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Making History Today: "...and a time to laugh"

Presbyterian Historical Society of the Southwest

James S. Currie, Executive Secretary


From 1959-1968 the late Jerry Tompkins served as pastor of First Presbyterian Church in Monticello, Arkansas. For 41 years one of that church’s members, Lamar Williamson, served as the clerk of session. Over the years Williamson also served as Sunday school teacher, Sunday school superintendent, elder, deacon, trustee. An attorney whose specialty was property rights and state and county jurisdiction having to do with the “meanderings” of the Mississippi River, he was elected elder in 1916. 


In 1969 Tompkins published a collection of excerpts from session minutes taken by Williamson. The title of the collection is …And A Time to Laugh: Notes from the Pen of an Untamed Iconoclast. As one who has reviewed session minutes to make sure they are “decent and in order,” I find Williamson’s minutes refreshingly unorthodox. In his Introduction Tompkins notes, “There is nothing subtle or underplayed in his humor, as the reader will quickly see. His remarks are forthright, sometimes bordering on the insulting. He took his job seriously but obviously he thoroughly enjoyed his task” (p. xii). Tompkins goes on, “Except for what he says of himself in the minutes, his most deadly darts are aimed at his fellow elders. There is nothing mean or petty in his intentions. One becomes aware that Lamar Williamson believes that being on the Session of any church is awesomely serious business, but by some elders taken lightly, indifferently, and carelessly…” (p. xii). 


The contents are divided into the following areas: “Opening of Meetings,” “Elders,” “Members,” “Pastors,” “The Clerk of Session,” “The Sacraments,” “Money and Church Property,” “Miscellaneous,” and “Adjournment.” 


So, with gratitude for his self-deprecation, sense of humor, and commitment to Jesus Christ and his church, what follows are a few excerpts from the pen of this “untamed iconoclast.” 


“January 28, 1940

“The Pastor reported the names of approximately fifty Montecellonians who should definitely be members of this church. In the absence of enthusiastic excitement on the part of the Elders present, the Pastor announced that he would carefully review these names and give to each Elder a list of those persons whom the Pastor thought could best be reached by the respective Elders. The Elders grunted no aggressive disapproval to thus disposing of the matter.” 


“April 9, 1939 

“PRESCIENCE. The church membership is deeply impressed by the vibrant sincerity and contagious ambitions of the new Pastor, and is delighted by the charming personality of both Mr. and Mrs. Healy. We fondly expect him to be another Ezekiel walking through the valley of our dry bones. Selah.” 


“September 1, 1940

“The Session was rudely awakened from its monthly summer hibernation, hypnotic sleep, complete inactivity, suspended animation, and general joy by the return of the Pastor from his month of vacation. 

“The Pastor expressed his appreciation for a profitable and pleasant vacation…. The Pastor was obviously full of vim, vigor and vitality, eager for work. The Session admired this evidence of youth, but was able to ward off any visible contagion from the Pastor’s spirit.”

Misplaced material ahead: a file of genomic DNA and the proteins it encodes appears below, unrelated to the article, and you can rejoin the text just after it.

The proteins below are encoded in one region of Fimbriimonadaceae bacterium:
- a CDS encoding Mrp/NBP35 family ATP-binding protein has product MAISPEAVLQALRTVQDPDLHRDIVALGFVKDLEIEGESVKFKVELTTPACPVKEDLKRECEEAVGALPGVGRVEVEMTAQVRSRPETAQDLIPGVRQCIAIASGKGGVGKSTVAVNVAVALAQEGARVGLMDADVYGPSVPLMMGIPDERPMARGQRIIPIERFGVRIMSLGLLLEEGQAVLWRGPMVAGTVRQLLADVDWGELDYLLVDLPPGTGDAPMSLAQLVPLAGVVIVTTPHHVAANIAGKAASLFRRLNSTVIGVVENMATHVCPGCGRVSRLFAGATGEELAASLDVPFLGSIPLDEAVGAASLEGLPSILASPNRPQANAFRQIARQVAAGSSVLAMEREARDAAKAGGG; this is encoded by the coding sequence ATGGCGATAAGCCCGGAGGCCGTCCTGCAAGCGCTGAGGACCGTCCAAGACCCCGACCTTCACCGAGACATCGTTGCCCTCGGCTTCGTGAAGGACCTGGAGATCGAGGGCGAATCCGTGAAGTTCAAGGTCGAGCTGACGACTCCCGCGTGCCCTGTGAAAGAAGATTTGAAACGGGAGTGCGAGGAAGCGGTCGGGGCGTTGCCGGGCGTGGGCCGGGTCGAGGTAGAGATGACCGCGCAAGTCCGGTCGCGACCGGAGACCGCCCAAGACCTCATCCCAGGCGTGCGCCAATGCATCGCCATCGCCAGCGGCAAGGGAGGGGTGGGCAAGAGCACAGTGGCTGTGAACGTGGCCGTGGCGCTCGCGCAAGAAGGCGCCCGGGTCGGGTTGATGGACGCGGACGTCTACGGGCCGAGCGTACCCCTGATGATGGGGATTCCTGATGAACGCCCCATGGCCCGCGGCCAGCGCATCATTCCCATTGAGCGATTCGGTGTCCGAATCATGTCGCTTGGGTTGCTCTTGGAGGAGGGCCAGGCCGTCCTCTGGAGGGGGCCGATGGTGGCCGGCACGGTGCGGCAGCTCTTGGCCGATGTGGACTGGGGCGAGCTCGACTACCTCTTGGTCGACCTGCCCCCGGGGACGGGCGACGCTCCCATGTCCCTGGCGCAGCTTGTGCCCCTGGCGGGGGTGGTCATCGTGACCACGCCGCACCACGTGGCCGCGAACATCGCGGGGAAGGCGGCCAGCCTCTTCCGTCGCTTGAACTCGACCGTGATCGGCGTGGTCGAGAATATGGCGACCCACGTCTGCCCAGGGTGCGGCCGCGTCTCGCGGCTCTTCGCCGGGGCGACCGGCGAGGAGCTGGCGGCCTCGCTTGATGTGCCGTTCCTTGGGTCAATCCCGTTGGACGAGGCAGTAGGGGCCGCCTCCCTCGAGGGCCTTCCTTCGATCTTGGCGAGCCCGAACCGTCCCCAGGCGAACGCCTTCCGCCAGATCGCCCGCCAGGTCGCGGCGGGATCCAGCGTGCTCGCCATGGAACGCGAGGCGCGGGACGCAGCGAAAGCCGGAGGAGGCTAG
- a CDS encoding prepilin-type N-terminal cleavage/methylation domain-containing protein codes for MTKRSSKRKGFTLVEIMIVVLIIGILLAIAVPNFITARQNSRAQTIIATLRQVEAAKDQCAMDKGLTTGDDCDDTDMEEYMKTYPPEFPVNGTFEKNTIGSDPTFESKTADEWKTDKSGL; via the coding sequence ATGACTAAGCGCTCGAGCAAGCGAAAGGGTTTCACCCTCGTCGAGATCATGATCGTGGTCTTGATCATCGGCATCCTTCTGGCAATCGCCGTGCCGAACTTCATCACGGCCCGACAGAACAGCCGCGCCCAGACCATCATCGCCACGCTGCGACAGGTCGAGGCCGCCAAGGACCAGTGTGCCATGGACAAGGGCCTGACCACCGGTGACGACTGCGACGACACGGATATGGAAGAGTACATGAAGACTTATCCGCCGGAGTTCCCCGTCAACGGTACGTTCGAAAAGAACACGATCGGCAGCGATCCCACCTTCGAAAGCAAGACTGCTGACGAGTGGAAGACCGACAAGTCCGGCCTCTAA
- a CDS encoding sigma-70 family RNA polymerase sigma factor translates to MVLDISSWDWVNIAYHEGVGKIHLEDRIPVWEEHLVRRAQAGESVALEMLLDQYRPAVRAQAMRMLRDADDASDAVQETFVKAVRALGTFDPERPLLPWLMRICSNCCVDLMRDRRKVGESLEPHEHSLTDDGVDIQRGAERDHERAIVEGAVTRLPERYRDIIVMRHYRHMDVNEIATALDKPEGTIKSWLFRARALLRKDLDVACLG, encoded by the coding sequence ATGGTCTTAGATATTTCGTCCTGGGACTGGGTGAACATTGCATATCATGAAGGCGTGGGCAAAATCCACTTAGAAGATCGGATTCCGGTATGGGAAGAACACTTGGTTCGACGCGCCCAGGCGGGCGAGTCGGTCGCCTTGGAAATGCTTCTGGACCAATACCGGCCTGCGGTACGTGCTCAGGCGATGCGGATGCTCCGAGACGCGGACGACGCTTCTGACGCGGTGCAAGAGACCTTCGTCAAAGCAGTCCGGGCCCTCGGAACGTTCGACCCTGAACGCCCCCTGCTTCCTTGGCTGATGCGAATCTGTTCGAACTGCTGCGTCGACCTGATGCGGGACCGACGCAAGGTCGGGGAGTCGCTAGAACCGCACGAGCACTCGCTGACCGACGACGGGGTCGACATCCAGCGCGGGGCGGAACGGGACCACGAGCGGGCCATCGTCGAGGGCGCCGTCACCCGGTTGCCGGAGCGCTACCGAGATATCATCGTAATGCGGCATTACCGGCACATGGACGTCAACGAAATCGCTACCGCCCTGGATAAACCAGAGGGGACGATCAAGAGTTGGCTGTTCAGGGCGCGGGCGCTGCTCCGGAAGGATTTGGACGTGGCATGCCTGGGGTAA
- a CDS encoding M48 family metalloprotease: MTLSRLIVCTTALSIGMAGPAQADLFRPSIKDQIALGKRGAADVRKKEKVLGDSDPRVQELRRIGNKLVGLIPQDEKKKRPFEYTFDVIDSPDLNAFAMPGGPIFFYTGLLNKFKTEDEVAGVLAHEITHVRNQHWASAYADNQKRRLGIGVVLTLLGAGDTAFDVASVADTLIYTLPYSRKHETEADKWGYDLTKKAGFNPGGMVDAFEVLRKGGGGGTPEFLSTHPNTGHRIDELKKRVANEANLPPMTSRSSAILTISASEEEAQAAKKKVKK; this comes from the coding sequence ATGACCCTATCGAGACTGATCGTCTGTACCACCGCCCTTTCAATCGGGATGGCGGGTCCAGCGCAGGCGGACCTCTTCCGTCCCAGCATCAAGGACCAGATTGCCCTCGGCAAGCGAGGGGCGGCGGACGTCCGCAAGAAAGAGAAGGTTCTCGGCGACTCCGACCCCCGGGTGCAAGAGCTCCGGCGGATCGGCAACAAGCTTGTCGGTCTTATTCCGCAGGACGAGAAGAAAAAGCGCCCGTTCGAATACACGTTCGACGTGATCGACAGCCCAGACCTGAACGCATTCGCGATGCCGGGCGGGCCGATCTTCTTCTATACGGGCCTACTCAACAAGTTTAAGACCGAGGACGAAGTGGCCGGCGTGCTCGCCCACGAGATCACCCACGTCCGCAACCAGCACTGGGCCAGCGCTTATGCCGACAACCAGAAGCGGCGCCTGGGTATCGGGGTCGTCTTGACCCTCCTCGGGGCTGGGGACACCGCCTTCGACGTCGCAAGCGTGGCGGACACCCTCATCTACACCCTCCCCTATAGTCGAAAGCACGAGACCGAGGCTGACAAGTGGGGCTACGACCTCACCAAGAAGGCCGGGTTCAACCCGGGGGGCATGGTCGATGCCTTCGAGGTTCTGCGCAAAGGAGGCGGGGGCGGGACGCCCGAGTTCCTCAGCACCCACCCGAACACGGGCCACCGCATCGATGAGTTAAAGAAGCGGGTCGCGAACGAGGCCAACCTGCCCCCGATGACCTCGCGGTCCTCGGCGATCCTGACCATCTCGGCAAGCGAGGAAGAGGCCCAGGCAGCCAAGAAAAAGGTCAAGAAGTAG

“January 28, 1940

“The Pastor reported the condition of the Treasury to be low (like the outside thermometer and the inside spiritual conditions) but not alarming: in other words, worse after getting better.” 


“June 25, 1939

“The Pastor announced that the regular quarterly Communion would be observed the following Sunday, viz: July 9, 1939, it being thought not fit that the spirit of harmony, Christian fellowship and reverence which should accompany the observance of the Lord’s Memorial Feast of Love should be contrasted by the spirit of division, dispute, niggardliness, worldly selfishness, and aggressive indifference to the spiritual welfare of the Church which usually accompanies a congregational business meeting for the purpose of raising money.” 


“March 13, 1955

“…The baptism was performed in an impressive manner by the pastor, as announced, to which the Clerk hereby attests because he was there. The pastor’s sermon which immediately followed was very appropriately ‘Were You There?’” 


“July 30, 1933

“The hour for refreshment in the form of the historic Sunday dinner having arrived, a motion to adjourn was unanimously carried by the first vote of the Session indicating much enthusiasm.” 


“February 4, 1940

“The Session was disintegrated with prayer.” 


The writer of these columns will be taking a few weeks off, hopefully resuming these columns in about a month. 


The Presbyterian Historical Society of the Southwest exists to “stimulate and encourage interest in the collection, preservation, and presentation of the Presbyterian and Reformed heritage” in the Southwest. If you are not a participating member of the Society and would like to become one, the annual dues are $20 per individual and $25 per couple. Annual institutional and church membership dues are $100. Checks may be made out to PHSSW and sent to: 

PHSSW – 5525 Traviston Ct., Austin, TX 78738.  

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